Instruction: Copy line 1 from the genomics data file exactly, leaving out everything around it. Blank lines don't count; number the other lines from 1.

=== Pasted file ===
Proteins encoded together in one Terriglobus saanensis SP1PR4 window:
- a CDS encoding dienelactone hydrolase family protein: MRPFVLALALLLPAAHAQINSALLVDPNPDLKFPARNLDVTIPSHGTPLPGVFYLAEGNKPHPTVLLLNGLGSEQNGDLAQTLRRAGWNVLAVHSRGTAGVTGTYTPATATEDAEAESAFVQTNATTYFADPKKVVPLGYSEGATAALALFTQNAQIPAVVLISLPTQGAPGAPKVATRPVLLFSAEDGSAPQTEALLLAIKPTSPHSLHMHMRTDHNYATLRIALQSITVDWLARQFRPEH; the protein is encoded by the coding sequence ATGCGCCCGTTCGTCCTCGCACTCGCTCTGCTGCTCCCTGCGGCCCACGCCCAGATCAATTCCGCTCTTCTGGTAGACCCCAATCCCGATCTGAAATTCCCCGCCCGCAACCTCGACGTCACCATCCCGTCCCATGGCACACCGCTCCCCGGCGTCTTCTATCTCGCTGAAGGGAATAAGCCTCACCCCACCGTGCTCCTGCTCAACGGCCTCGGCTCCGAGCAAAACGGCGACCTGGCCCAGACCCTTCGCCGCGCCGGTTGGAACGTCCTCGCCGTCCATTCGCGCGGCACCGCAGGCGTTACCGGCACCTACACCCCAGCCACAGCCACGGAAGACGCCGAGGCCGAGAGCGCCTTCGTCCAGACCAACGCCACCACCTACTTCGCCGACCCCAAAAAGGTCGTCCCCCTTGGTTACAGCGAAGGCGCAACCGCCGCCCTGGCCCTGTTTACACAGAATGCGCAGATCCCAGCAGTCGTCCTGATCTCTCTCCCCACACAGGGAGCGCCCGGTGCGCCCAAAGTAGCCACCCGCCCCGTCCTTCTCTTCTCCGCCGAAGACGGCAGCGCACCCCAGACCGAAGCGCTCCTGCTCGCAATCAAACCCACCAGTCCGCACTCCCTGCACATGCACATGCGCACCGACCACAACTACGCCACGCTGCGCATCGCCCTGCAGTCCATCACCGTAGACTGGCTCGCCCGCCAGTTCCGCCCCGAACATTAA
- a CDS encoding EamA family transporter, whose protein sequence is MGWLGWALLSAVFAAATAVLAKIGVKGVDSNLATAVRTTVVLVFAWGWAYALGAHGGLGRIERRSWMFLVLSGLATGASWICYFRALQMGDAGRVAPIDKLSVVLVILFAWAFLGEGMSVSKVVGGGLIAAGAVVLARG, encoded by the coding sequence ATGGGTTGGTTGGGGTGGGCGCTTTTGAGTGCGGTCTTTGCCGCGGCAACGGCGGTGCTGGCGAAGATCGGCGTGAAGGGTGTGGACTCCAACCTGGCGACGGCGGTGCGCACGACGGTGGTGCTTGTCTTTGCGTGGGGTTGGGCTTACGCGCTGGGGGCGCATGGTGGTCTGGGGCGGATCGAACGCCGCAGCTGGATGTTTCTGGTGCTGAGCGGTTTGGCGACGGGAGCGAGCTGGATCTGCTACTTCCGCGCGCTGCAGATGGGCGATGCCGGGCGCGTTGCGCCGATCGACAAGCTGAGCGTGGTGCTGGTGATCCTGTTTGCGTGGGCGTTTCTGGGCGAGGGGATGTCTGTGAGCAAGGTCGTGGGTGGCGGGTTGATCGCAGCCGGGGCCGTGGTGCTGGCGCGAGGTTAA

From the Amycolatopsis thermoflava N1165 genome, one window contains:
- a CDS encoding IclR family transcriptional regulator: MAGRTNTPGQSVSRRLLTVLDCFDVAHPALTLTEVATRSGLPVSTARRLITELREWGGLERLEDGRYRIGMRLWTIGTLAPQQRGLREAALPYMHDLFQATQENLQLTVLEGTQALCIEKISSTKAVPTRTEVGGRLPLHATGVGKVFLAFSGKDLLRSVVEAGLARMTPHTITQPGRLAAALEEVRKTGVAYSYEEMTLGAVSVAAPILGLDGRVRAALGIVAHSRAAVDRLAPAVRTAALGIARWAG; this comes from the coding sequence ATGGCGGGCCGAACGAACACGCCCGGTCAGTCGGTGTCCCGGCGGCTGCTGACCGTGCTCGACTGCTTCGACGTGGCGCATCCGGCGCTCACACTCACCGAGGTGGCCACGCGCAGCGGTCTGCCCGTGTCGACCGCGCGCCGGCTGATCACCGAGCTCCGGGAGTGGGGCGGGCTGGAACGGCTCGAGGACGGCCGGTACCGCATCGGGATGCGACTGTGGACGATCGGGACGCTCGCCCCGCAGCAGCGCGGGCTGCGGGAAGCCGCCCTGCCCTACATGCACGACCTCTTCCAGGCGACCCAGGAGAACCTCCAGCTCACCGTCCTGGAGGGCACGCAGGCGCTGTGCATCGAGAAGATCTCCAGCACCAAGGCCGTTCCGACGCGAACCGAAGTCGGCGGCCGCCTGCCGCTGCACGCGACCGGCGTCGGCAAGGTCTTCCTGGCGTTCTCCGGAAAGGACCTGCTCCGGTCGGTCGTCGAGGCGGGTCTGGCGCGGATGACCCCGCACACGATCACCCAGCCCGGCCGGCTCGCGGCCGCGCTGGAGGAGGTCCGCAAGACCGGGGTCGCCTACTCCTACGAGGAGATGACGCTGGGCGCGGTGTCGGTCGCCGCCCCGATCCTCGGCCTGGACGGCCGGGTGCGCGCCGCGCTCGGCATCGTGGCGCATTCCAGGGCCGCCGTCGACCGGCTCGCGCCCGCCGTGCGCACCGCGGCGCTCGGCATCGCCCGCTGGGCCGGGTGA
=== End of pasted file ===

Proteins encoded together in one Terriglobus saanensis SP1PR4 window: